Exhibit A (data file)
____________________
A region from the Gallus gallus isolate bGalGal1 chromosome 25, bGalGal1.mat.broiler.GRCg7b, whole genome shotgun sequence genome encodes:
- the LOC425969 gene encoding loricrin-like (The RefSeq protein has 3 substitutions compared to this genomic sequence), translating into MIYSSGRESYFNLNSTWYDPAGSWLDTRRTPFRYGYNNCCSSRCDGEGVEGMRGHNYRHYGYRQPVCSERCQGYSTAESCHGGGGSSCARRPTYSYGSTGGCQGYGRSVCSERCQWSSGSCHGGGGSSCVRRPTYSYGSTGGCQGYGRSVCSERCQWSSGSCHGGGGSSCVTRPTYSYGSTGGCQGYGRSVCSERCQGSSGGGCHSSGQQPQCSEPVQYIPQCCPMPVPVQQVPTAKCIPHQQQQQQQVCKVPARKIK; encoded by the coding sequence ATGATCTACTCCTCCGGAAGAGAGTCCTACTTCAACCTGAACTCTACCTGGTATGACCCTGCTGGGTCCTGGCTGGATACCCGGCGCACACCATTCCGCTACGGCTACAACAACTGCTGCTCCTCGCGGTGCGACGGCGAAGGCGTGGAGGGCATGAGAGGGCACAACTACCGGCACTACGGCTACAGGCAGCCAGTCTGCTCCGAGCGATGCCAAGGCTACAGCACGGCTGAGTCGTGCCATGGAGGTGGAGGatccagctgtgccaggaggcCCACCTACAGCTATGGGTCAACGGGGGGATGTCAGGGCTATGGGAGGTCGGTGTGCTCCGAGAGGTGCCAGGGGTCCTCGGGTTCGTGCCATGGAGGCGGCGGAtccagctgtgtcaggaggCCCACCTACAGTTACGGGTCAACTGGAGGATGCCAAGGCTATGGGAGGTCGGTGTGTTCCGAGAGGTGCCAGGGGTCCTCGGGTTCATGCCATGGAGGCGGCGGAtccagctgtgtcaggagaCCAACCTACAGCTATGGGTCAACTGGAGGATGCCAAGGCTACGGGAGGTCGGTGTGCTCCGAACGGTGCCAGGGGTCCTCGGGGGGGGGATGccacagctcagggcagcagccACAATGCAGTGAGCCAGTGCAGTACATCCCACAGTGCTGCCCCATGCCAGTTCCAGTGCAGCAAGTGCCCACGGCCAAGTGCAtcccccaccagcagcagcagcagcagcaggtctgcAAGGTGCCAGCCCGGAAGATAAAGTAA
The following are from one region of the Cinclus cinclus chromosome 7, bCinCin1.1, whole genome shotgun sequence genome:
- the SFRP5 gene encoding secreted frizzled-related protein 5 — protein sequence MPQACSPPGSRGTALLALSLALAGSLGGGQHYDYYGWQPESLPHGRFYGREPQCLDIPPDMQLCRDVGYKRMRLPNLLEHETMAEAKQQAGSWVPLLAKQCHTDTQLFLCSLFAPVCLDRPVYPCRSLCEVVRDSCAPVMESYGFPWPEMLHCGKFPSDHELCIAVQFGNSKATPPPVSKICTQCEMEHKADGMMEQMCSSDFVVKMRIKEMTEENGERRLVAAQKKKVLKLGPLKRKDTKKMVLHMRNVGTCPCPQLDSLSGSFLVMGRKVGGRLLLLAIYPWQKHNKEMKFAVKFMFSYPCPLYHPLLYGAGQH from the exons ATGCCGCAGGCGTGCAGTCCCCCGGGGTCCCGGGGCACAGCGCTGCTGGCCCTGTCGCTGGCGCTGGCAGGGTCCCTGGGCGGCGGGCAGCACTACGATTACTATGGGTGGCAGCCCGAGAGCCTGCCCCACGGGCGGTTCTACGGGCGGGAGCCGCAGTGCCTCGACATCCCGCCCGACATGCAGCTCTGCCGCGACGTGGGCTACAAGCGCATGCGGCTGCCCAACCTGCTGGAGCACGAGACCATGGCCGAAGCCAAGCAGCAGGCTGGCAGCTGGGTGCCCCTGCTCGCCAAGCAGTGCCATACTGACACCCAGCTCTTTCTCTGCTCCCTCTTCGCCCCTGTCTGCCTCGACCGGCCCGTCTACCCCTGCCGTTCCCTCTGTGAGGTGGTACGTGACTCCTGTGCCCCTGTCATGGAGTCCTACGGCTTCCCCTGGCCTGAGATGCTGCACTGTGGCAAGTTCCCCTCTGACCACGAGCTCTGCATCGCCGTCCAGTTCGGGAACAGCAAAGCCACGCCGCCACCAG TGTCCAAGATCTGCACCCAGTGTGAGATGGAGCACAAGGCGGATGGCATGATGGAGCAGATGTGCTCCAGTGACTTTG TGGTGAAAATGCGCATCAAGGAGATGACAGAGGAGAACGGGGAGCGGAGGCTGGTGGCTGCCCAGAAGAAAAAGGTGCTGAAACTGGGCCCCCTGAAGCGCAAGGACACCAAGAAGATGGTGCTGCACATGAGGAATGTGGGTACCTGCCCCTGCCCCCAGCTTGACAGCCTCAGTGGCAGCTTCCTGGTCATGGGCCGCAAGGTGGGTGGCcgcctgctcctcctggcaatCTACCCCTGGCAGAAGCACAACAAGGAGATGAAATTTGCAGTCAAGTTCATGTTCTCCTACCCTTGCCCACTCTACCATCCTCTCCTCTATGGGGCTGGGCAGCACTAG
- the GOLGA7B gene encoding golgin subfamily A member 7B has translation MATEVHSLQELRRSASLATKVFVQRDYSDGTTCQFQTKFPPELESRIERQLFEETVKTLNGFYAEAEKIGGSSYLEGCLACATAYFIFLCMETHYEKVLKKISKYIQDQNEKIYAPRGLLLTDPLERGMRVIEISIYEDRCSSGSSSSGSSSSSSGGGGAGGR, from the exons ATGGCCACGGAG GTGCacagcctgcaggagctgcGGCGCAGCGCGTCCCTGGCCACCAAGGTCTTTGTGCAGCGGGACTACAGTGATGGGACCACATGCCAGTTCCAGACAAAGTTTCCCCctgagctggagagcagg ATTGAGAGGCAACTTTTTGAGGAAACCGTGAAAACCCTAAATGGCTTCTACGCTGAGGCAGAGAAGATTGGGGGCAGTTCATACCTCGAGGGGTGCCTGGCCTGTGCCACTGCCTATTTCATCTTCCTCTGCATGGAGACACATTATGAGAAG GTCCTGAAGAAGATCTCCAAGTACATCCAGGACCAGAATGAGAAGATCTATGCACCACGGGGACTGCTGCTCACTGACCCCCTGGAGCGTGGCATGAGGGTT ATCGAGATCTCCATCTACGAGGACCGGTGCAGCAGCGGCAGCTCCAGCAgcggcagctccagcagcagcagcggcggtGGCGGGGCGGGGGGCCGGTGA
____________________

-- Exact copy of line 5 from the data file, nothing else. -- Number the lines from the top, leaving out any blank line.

- the GOLGA7B gene encoding golgin subfamily A member 7B has translation MATEVHSLQELRRSASLATKVFVQRDYSDGTTCQFQTKFPPELESRIERQLFEETVKTLNGFYAEAEKIGGSSYLEGCLACATAYFIFLCMETHYEKVLKKISKYIQDQNEKIYAPRGLLLTDPLERGMRVIEISIYEDRCSSGSSSSGSSSSSSGGGGAGGR, from the exons ATGGCCACGGAG GTGCacagcctgcaggagctgcGGCGCAGCGCGTCCCTGGCCACCAAGGTCTTTGTGCAGCGGGACTACAGTGATGGGACCACATGCCAGTTCCAGACAAAGTTTCCCCctgagctggagagcagg ATTGAGAGGCAACTTTTTGAGGAAACCGTGAAAACCCTAAATGGCTTCTACGCTGAGGCAGAGAAGATTGGGGGCAGTTCATACCTCGAGGGGTGCCTGGCCTGTGCCACTGCCTATTTCATCTTCCTCTGCATGGAGACACATTATGAGAAG GTCCTGAAGAAGATCTCCAAGTACATCCAGGACCAGAATGAGAAGATCTATGCACCACGGGGACTGCTGCTCACTGACCCCCTGGAGCGTGGCATGAGGGTT ATCGAGATCTCCATCTACGAGGACCGGTGCAGCAGCGGCAGCTCCAGCAgcggcagctccagcagcagcagcggcggtGGCGGGGCGGGGGGCCGGTGA